Brianna Rollins

Brianna Rollins comes back to win 100-meter hurdles at World Championships

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American Brianna Rollins completed a rare triple by capturing the world title in the 100-meter hurdles at the World Track and Field Championships on Saturday.

Rollins, who turns 22 on Sunday, recovered from a poor start to pass defending world and Olympic champion Sally Pearson of Australia, recording her biggest career victory in 12.44 seconds. Pearson, hampered by injury most of the season, held on for silver in 12.50. Michigan-born Brit Tiffany Porter earned bronze in 12.55.

World Track and Field Championships broadcast schedule

Rollins’ reaction time was .263 of a second. Pearson was out in .154. Rollins, in a red, white and blue headband and high socks, had plenty of ground to make up and did so.

“I didn’t try to focus on my bad start,” Rollins told the BBC. “I just tried to focus on my own 10 hurdles and just try to finish the race strong.”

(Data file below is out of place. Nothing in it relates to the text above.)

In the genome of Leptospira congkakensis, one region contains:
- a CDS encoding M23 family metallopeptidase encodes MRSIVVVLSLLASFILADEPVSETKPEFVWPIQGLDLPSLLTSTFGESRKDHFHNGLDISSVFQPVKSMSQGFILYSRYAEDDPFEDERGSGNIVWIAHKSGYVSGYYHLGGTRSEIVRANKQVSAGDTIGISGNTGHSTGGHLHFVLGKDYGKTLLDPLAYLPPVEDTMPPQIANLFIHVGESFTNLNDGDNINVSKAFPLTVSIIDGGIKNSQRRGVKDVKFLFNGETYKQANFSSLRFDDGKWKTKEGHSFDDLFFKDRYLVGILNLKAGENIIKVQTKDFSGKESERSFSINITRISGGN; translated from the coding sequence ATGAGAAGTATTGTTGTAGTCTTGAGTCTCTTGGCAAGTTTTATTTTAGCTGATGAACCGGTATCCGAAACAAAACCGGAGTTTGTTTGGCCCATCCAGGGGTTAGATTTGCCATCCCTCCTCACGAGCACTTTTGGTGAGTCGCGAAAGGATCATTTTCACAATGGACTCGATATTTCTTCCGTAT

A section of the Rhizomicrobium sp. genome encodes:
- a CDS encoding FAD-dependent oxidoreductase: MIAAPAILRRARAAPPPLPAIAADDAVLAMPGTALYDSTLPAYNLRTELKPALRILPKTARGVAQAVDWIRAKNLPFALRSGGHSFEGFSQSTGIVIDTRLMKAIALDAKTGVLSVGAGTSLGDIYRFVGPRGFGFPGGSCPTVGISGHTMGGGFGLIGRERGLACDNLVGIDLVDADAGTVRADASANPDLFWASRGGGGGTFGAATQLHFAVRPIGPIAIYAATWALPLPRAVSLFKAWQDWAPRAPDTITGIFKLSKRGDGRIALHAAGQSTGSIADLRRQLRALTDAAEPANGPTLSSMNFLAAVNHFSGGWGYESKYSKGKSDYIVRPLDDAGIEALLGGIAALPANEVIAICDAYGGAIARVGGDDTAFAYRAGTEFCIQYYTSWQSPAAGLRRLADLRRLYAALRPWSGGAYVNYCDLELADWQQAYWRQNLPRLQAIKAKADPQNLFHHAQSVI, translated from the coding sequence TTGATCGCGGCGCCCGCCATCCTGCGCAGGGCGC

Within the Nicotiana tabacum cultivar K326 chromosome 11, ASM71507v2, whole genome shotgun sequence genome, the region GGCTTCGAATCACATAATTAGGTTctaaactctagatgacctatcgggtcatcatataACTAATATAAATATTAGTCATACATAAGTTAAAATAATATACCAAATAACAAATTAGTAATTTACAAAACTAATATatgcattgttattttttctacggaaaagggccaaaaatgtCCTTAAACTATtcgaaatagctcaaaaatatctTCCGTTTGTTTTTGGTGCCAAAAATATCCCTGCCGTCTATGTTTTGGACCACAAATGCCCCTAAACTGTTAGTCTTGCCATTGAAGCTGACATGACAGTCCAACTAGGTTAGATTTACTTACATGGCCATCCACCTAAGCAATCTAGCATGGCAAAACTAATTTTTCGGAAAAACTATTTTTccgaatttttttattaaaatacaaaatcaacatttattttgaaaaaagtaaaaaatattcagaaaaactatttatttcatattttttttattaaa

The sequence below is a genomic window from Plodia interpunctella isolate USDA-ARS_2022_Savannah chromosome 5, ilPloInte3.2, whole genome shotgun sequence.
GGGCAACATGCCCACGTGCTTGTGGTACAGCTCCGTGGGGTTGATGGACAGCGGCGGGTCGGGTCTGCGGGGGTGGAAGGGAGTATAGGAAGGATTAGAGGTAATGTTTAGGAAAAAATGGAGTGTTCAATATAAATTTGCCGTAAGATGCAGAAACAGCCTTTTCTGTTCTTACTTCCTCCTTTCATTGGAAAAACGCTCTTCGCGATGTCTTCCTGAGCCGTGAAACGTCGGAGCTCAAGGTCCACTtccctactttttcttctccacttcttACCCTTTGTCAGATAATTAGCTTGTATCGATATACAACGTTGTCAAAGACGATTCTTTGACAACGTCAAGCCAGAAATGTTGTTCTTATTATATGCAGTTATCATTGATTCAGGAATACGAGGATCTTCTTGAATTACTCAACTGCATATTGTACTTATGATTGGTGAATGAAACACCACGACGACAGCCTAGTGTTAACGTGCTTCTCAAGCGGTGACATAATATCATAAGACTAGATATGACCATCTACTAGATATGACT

2008 Olympic champion Dawn Harper was fourth in 12.59, and another American, Queen Harrison, was fifth in 12.73.

Rollins added the first world title by an American since 2007 (Michelle Perry) to her NCAA and U.S. championships from earlier this year.

Rollins won the U.S. title in 12.26 seconds, beating Gail Devers‘ American record of 12.33 and the fastest time in the world since 1992.

Rollins reportedly dropped out of a meet earlier this summer to avoid facing Pearson head to head before worlds.

“I don’t think about my competitors,” Rollins told the BBC. “I love the competition of course, but it’s about focusing on your own 10 hurdles.”

Next up for Rollins would seemingly be a goal of breaking the world record of 12.21 held by Bulgarian Yordanko Dornkova.

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Wagner, Asada, Hanyu headline NHK Trophy in Japan; Grand Prix Final berths on the line

Ashley Wagner